Neck angles also vary, so I make sure the back of the scroll isn't touching the case, and remove and shim the upper block support pad in the back of the case as necessary for for scroll clearance.

A light colored cover is an advantage if you will use the case in direct sunlight. The case and the interior won't become as hot.

If you want to humidify the case, understand that those tiny bottles with a special cap don't really do much.

Accuracy of hygrometers that come with cases should be verified before being trusted.

Musafia has some special order options for extreme conditions, such as an optional seal on the lid to keep out water. Myself, I'd probably just cover the case with a garbage bag for a walk through pouring rain.

David Burgess

March 6, 2007 at 10:34 AM · I wrote something stupid here and then erased it.

March 6, 2007 at 05:53 PM · Mr. Burgess, could you recommend something other than the little water bottle? As you say, it doesn't seem to do much to the hygrometer. But then again, the hygrometer was never verified. Its needle moves, certainly, and I generally do feel the greater dryness or humidity that it indicates just from normal skin sensitivity, but no precision tests were ever done on the one in my case, as far as I know. Would you also have recommendations for where/how to test the precision accuracy of the thing?

March 6, 2007 at 07:05 PM · Emil - I have used both the Stretto and WAVE humidifier systems available from Shar, and they work well. I think the WAVE system is a bit easier to use.

March 6, 2007 at 07:37 PM · After happily using the Planet Waves humidifier I noticed last week as I was filling it slowly with the syringe brown smelly water was leaking out the bottom. Bleah. It reminded me of room humidifiers afte a season when the inside "sponges" turn disgusting.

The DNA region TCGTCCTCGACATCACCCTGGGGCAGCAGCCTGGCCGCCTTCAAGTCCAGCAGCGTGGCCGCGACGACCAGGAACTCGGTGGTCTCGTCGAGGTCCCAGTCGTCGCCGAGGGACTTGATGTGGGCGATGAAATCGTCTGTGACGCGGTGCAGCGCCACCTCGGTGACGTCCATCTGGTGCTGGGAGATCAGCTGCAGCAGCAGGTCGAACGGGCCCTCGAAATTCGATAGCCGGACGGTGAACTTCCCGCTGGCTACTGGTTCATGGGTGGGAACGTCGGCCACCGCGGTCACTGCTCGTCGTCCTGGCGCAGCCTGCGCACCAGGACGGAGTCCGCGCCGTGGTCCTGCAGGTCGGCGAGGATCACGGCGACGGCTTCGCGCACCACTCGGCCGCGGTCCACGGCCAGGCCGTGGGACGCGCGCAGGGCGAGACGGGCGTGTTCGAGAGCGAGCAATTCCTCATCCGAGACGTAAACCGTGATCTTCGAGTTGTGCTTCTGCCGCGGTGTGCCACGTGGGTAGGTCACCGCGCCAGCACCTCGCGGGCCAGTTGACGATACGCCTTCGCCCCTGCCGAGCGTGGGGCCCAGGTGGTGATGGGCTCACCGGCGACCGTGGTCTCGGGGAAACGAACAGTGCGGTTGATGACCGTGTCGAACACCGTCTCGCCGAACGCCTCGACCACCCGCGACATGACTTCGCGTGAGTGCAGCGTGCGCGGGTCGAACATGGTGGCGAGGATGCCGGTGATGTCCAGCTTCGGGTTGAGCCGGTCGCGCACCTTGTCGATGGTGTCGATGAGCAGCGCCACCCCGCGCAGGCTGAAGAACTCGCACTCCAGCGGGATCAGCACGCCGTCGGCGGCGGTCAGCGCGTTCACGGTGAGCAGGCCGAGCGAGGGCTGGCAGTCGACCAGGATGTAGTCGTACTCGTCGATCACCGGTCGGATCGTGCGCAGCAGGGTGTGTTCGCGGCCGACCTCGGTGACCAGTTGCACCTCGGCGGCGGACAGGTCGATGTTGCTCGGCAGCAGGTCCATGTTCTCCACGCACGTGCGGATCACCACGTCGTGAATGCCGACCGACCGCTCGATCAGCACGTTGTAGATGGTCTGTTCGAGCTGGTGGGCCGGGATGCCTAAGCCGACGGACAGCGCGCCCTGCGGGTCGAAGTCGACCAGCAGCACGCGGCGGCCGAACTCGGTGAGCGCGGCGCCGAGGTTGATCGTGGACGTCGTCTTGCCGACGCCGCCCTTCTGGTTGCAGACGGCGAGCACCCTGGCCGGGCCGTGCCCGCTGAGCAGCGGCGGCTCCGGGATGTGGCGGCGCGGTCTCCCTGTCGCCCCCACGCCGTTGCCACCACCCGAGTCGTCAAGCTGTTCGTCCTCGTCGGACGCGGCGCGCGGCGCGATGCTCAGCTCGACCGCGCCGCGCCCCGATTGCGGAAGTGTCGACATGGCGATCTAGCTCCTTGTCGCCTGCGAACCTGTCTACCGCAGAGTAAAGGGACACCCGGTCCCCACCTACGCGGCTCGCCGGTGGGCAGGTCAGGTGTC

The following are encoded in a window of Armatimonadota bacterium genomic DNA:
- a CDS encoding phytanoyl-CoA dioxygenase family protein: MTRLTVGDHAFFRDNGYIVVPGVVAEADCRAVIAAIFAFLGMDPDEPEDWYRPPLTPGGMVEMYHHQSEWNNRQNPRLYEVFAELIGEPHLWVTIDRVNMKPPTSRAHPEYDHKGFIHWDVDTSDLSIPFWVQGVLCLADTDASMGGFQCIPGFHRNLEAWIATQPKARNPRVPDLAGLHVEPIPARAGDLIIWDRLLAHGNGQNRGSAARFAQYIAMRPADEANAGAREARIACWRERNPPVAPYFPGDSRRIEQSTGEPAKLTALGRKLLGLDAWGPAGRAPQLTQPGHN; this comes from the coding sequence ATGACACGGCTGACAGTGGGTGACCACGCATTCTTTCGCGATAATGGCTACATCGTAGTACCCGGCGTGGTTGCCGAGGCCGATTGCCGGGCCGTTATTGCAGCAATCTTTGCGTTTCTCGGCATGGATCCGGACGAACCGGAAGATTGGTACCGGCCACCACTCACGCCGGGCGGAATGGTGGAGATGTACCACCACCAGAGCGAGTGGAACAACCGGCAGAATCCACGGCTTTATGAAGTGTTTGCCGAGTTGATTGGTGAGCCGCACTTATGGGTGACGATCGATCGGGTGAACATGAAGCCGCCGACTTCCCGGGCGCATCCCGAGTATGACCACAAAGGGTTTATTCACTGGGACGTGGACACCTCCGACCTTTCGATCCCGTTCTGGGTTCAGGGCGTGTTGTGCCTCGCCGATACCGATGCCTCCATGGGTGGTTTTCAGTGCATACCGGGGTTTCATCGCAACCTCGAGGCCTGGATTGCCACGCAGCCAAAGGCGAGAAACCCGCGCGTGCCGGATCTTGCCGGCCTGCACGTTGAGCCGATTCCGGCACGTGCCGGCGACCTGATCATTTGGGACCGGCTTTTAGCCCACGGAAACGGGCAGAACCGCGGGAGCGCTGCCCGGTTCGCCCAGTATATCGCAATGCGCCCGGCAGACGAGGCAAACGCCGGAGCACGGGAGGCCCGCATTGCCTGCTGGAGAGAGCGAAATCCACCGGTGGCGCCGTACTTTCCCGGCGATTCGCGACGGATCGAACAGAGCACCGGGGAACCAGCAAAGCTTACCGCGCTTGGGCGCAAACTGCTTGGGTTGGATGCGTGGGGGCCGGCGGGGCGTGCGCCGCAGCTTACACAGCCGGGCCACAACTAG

The cure for this was to slowly put 8 to 10 syringes full of distilled water (used all the time anyway) and let the crap drip out until the water came out clear. Then, to be overly cautious, I talked a pharmacy out of a Tetracycline tablet and dissolved that in a glass of water and ran that through with the syringe. Bacteria thrive in those conditions. A day later I ran some more water through it and everything is decent smelling and clear.

Using a quality hygrometer the case humidity is hanging around 48%, +- 5%.

March 6, 2007 at 08:22 PM · Emil, I think he covers testing them on his website but I can't remember for sure. One way is to make a paste of water and table salt, I think, and seal it up. For some reason that results in a certain rh. Interesting. Compare that to your reading and either calibrate or add the difference to your readings. Not sure how accurate they need to be really.

March 6, 2007 at 09:01 PM · Jim, a case hygrometer doesn't need to be super accurate, but I routinely run into some which are more than 20% off. I'd hate to think of people doing nothing when humidity is actually 20%, or adding moisture when it's already 60%.

If you stick close to home, I still like the idea of keeping one room (storage or practice room) at the right humidity rather than trying to humidify the case. There's no great way to dehumidify a case either.

The "check your hygrometer" instructions are at

http://www.burgessviolins.com/calibration.html

March 7, 2007 at 03:23 PM · Thank you all!